Teo points out that many universities around the world will be facing financial pressures and budget cuts as a result of the pandemic. For her, it has piled on stress to an already difficult situation. During her isolation period, Teo has been working to appeal the university’s decision, but her hopes are fading. ‘Because of the situation that we are all in – the Covid-19 pandemic – the university is not liable for those agreements anymore,’ she says. ‘I’ve been fighting hard, but I think this week it hit home that I’m not going to get the bridging contract.’
Her case isn’t a one-off – Teo knows of researchers in similar situations at other institutions. ‘I think that universities’ upper management should really think about the long-term effects of this whole situation,’ she says. ‘Letting go of people like me and other early-career researchers is not going to help at all.’ With funding likely to be impacted by the pandemic, Teo believes that universities need to reassess what success looks like and take measures to help those in the most vulnerable positions – students and junior staff members. ‘It’s very important that they think about the future, not just cutting the weakest link,’ she adds.
As she will no longer be involved in research at the university, Teo has had to organise interim supervisors for her students. ‘The main thing that worries me are my students – obviously being stuck at home for them is really not that easy,’ she says. ‘I’m still thinking of the right choice of words to tell them that I will not no longer be at Monash.’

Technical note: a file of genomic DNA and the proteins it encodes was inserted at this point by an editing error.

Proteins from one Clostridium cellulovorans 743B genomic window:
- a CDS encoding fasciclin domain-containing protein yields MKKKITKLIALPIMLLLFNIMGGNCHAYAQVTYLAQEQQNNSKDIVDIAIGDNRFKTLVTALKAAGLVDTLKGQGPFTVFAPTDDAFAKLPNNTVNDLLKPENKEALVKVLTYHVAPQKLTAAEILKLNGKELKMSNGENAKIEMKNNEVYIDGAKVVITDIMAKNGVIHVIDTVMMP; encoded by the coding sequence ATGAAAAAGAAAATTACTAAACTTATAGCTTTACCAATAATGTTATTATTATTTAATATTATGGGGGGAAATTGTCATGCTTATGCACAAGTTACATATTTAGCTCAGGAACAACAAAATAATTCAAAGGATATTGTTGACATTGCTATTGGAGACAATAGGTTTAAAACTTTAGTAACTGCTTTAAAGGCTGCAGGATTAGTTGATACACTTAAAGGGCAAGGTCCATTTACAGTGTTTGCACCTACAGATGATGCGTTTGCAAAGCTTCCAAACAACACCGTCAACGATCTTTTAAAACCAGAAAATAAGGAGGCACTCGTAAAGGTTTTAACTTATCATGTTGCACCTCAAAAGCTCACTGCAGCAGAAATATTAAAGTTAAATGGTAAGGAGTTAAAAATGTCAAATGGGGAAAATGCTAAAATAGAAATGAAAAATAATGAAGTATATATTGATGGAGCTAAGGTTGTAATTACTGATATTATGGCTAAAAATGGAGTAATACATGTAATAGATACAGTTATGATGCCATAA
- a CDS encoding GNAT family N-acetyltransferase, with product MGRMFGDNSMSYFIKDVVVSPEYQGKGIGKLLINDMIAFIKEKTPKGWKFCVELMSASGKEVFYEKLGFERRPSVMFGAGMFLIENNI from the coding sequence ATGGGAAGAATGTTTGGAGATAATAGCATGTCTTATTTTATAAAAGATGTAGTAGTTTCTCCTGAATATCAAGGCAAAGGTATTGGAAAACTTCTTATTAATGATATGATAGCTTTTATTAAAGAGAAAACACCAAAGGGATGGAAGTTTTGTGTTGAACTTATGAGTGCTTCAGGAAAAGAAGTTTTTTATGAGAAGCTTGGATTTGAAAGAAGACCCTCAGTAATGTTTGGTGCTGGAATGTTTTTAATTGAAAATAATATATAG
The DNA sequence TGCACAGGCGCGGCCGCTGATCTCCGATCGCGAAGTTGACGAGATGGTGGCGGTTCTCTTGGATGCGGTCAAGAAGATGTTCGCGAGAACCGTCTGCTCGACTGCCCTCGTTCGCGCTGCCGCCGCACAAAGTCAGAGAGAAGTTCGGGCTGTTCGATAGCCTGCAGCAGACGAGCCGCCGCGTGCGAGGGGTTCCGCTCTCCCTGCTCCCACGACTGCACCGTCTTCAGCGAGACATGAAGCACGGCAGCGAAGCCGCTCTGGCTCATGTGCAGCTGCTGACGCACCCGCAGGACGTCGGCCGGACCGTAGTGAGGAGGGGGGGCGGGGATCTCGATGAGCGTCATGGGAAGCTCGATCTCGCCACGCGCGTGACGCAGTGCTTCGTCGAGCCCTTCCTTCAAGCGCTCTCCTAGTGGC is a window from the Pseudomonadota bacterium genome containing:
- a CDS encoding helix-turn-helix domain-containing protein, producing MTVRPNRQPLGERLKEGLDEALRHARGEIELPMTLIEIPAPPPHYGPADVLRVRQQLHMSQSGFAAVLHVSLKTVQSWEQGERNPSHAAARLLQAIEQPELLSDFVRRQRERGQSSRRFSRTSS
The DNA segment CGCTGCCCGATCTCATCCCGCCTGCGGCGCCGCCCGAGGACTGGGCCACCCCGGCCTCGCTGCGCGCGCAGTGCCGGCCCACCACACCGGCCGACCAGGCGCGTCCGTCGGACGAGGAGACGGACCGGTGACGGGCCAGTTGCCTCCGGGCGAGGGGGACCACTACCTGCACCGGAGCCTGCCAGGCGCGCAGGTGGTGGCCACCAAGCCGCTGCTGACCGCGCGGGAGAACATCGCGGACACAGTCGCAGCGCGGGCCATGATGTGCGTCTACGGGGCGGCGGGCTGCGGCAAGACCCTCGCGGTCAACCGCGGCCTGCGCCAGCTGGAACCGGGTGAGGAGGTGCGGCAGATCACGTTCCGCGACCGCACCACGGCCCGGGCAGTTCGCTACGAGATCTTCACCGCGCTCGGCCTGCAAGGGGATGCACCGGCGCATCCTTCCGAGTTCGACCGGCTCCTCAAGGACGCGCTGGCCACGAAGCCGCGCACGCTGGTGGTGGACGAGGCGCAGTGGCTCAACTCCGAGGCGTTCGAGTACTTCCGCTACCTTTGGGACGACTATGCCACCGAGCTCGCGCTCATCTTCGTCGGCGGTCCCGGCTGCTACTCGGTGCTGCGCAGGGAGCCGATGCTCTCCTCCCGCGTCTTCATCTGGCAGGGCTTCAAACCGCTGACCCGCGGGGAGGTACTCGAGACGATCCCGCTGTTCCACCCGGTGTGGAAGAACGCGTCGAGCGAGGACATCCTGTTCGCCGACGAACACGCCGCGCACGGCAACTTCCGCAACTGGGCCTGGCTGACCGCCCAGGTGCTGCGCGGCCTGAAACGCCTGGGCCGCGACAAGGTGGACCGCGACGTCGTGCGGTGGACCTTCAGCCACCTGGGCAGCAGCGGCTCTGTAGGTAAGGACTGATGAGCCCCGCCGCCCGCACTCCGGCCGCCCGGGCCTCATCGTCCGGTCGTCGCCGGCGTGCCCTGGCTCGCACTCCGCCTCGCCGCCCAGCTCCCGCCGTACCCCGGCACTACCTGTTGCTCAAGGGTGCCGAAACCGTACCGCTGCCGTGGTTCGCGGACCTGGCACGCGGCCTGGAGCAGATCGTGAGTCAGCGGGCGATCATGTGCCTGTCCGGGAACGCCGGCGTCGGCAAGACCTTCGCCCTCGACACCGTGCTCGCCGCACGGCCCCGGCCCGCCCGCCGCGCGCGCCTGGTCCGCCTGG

The numerous emails and meetings about her employment have at least kept her busy during the lockdown, says Teo. And, being based in a quiet Melbourne suburb, she’s been able to take her mind off things with occasional evening walks. ‘It’s less than five minutes to the beach front so that has definitely helped a lot,’ she says. ‘I don’t go onto the sand, because I don’t know if the beach is officially closed – I don’t want to get in trouble!’ Chatting to friends in the UK and Singapore over Zoom has also helped to keep her spirits up, she adds.
Inevitably, though, her mind has begun pondering the next move. ‘I started to look at what I would do if I’m going to leave academia,’ says Teo. She has enrolled herself onto online courses to ‘upskill’ herself. ‘I also have an arts degree, I majored in psychology. So, I’m thinking that maybe I could go back to do like a postgrad or something like that. But I’m quite conflicted, because I love my students and the undergrad students.’
Before Monash, Teo previously worked in scientific consultancy, but she missed the daily exchanges with students. ‘I really enjoy my interactions with them. And, when my PhD students get nice results, it just gets us really excited. So, I really don’t know yet.’
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Chemists amid coronavirus: Boon Mian Teo